The Criminal Finances Act 2017 Don't Be Caught Asleep At The Wheel

Issue 29

The Government's continued drive to stamp out tax evasion took a new turn in September when new UK legislation, the Criminal Finances Act 2017 was introduced

The Criminal Finances Act requires that all incorporated bodies (usually companies) and partnerships, irrespective of size or sector, must act to prevent potential criminal facilitation of tax evasion by persons associated with them. Failure to prevent this occurring will now constitute a criminal offence, unless it is possible to demonstrate that “reasonable prevention procedures” are in place. We are currently supporting businesses across a range of sectors to understand the offence and to address what needs to be done to ensure the reasonable defence can be met. So, what is the offence and how should you approach addressing the “reasonable prevention procedures” requirement?

Firstly, the offence. In its simplest terms, it would be that someone associated with your organisation helped facilitate tax evasion. Although we are looking primarily at UK tax evasion, an offence may also arise in relation to foreign tax evasion where at least part of the facilitation takes place in the UK. The proviso is that it would have been a criminal offence under UK law (had it occurred in the UK) and the overseas jurisdiction has an equivalent facilitation offence. The term ‘associated with’ the organisation is widely drawn and encompasses anyone who provides services for, or on its behalf. Therefore, it not only includes employees but suppliers, advisers, agents, intermediaries and contractors. The offence of ‘failing to prevent’ attracts strict liability so the organisation itself does not need to have been guilty of deliberate dishonesty, but only to have been ‘asleep at the wheel’ while someone associated with it knowingly helped another company or individual commit tax evasion. The offence carries an unlimited fine, but the reputational damage associated with conviction is likely to be of equal if not greater concern. So, what do you need to do? In many instances you will not be starting from scratch.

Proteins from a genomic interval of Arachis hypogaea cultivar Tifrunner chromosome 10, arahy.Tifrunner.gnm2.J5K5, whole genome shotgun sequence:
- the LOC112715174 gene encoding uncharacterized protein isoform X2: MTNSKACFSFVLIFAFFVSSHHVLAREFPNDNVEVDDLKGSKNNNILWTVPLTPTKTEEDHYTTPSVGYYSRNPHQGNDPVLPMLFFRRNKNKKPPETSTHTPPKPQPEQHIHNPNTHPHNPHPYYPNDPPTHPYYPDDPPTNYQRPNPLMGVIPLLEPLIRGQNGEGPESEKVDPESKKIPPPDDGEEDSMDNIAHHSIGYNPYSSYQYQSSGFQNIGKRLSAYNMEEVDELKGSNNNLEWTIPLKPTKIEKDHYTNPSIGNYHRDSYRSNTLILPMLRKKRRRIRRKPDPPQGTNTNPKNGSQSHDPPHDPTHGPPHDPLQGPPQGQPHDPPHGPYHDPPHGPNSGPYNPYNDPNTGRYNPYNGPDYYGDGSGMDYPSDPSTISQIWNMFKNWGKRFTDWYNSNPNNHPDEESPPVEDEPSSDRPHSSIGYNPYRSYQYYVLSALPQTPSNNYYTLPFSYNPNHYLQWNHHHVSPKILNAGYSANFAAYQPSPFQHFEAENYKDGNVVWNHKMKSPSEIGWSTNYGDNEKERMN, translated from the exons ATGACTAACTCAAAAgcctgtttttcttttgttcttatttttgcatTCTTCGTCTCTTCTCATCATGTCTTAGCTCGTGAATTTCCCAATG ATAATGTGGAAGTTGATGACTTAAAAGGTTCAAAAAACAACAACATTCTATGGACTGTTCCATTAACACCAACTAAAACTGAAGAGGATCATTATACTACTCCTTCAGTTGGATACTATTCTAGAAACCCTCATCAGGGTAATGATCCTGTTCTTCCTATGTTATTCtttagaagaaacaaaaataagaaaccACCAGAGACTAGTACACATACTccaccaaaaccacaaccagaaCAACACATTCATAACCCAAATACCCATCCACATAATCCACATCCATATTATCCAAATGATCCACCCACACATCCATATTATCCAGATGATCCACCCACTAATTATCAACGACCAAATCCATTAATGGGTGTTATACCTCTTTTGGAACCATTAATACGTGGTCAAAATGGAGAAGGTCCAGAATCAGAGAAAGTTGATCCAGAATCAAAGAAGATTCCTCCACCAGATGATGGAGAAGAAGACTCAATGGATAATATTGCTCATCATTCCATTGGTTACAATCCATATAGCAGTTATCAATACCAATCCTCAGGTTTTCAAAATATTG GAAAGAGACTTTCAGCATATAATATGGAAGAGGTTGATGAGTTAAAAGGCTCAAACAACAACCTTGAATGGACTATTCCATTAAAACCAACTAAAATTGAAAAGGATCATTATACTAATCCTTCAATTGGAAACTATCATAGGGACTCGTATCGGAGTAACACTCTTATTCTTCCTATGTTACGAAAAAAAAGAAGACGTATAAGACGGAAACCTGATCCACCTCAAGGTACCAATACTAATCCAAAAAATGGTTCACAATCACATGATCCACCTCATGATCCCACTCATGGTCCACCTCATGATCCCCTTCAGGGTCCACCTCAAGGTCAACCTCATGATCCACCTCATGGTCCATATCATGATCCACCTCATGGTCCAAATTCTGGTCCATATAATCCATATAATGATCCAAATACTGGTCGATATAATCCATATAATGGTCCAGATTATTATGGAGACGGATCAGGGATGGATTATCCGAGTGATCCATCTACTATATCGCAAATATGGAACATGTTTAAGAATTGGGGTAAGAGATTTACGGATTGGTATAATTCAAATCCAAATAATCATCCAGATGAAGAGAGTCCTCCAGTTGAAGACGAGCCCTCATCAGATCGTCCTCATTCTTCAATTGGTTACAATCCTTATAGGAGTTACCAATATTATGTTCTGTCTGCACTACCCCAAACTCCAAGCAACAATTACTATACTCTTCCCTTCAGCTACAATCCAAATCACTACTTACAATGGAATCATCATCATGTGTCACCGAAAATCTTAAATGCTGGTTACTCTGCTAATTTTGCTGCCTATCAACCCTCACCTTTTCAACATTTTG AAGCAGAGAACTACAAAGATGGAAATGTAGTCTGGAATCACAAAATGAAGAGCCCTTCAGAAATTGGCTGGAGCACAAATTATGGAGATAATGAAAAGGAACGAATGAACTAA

You are likely to have already given consideration to similarly structured legislation, such as the Bribery Act 2010. It is also likely that you will have an existing due diligence programme in place designed to tackle risks in areas such as corruption and money laundering. Ideally your response will sit within your existing governance, risk assessment and due diligence framework. In cases where you do not already have an existing and sufficiently robust risk management framework in place, such a framework will need to be developed and quickly. Broadly your risk assessment will require you to identify: the potential risks of tax evasion being facilitated by an associated person; the areas of the business which pose the greatest risks with regard to this new offence; the extent to which existing procedures mitigate those risks; and where the gaps are. Based on that risk assessment you ideally need to draft a policy statement and communicate that policy within the organisation providing initial and ongoing training. You should also consider carrying out due diligence on other ‘associated persons’ where they have been deemed to pose potential risks. Our experience to date shows that there is no “one size fits all approach”.

What is key is to undertake an appropriate assessment of the risk that tax evasion could be facilitated by someone associated with the business and ensure there are proportionate procedures to prevent this. Don’t be caught asleep at the wheel. Take advice regarding the new legislation and ensure you have robust procedures in place which you continue to monitor as your business develops.

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